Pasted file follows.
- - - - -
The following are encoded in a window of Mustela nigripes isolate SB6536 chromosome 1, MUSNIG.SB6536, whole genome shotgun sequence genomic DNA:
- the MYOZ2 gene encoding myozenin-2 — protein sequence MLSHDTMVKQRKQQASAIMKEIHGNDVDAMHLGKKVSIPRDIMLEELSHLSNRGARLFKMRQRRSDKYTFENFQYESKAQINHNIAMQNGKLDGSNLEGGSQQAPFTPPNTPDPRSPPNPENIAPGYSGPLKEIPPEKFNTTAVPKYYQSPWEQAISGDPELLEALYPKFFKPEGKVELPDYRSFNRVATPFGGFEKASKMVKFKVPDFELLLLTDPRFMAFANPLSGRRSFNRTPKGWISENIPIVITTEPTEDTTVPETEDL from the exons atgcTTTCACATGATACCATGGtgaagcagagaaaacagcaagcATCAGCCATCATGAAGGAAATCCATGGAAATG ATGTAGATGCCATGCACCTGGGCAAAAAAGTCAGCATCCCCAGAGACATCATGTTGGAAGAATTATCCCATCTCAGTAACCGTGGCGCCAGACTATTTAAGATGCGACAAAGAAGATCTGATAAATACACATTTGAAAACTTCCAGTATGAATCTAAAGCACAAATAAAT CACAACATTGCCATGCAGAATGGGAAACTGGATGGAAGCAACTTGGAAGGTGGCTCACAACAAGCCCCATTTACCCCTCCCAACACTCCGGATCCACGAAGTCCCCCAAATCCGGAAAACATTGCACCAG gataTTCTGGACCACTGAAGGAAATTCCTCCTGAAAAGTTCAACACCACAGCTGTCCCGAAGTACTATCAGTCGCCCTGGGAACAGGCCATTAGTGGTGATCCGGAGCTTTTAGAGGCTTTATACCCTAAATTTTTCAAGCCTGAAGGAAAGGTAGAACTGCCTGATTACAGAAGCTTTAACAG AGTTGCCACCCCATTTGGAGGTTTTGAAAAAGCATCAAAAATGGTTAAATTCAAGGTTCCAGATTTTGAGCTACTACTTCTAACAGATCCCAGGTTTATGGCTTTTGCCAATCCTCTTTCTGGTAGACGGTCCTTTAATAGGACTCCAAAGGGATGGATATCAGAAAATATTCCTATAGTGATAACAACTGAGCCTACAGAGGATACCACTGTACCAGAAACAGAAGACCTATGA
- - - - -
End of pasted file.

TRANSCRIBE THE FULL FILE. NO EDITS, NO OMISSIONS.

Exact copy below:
The following are encoded in a window of Mustela nigripes isolate SB6536 chromosome 1, MUSNIG.SB6536, whole genome shotgun sequence genomic DNA:
- the MYOZ2 gene encoding myozenin-2 — protein sequence MLSHDTMVKQRKQQASAIMKEIHGNDVDAMHLGKKVSIPRDIMLEELSHLSNRGARLFKMRQRRSDKYTFENFQYESKAQINHNIAMQNGKLDGSNLEGGSQQAPFTPPNTPDPRSPPNPENIAPGYSGPLKEIPPEKFNTTAVPKYYQSPWEQAISGDPELLEALYPKFFKPEGKVELPDYRSFNRVATPFGGFEKASKMVKFKVPDFELLLLTDPRFMAFANPLSGRRSFNRTPKGWISENIPIVITTEPTEDTTVPETEDL from the exons atgcTTTCACATGATACCATGGtgaagcagagaaaacagcaagcATCAGCCATCATGAAGGAAATCCATGGAAATG ATGTAGATGCCATGCACCTGGGCAAAAAAGTCAGCATCCCCAGAGACATCATGTTGGAAGAATTATCCCATCTCAGTAACCGTGGCGCCAGACTATTTAAGATGCGACAAAGAAGATCTGATAAATACACATTTGAAAACTTCCAGTATGAATCTAAAGCACAAATAAAT CACAACATTGCCATGCAGAATGGGAAACTGGATGGAAGCAACTTGGAAGGTGGCTCACAACAAGCCCCATTTACCCCTCCCAACACTCCGGATCCACGAAGTCCCCCAAATCCGGAAAACATTGCACCAG gataTTCTGGACCACTGAAGGAAATTCCTCCTGAAAAGTTCAACACCACAGCTGTCCCGAAGTACTATCAGTCGCCCTGGGAACAGGCCATTAGTGGTGATCCGGAGCTTTTAGAGGCTTTATACCCTAAATTTTTCAAGCCTGAAGGAAAGGTAGAACTGCCTGATTACAGAAGCTTTAACAG AGTTGCCACCCCATTTGGAGGTTTTGAAAAAGCATCAAAAATGGTTAAATTCAAGGTTCCAGATTTTGAGCTACTACTTCTAACAGATCCCAGGTTTATGGCTTTTGCCAATCCTCTTTCTGGTAGACGGTCCTTTAATAGGACTCCAAAGGGATGGATATCAGAAAATATTCCTATAGTGATAACAACTGAGCCTACAGAGGATACCACTGTACCAGAAACAGAAGACCTATGA